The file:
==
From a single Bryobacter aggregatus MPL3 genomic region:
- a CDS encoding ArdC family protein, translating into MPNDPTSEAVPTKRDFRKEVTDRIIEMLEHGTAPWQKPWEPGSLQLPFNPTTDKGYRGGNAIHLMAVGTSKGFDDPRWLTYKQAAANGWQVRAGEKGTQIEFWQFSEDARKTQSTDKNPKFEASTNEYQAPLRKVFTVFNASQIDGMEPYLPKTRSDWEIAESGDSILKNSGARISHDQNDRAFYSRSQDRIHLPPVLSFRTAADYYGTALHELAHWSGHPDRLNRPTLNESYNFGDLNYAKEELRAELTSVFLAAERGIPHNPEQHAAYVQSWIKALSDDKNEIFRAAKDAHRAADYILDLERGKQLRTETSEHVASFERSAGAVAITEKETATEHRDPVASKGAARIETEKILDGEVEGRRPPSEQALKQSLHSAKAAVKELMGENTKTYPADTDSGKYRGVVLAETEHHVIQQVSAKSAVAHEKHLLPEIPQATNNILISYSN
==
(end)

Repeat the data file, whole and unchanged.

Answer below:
From a single Bryobacter aggregatus MPL3 genomic region:
- a CDS encoding ArdC family protein, translating into MPNDPTSEAVPTKRDFRKEVTDRIIEMLEHGTAPWQKPWEPGSLQLPFNPTTDKGYRGGNAIHLMAVGTSKGFDDPRWLTYKQAAANGWQVRAGEKGTQIEFWQFSEDARKTQSTDKNPKFEASTNEYQAPLRKVFTVFNASQIDGMEPYLPKTRSDWEIAESGDSILKNSGARISHDQNDRAFYSRSQDRIHLPPVLSFRTAADYYGTALHELAHWSGHPDRLNRPTLNESYNFGDLNYAKEELRAELTSVFLAAERGIPHNPEQHAAYVQSWIKALSDDKNEIFRAAKDAHRAADYILDLERGKQLRTETSEHVASFERSAGAVAITEKETATEHRDPVASKGAARIETEKILDGEVEGRRPPSEQALKQSLHSAKAAVKELMGENTKTYPADTDSGKYRGVVLAETEHHVIQQVSAKSAVAHEKHLLPEIPQATNNILISYSN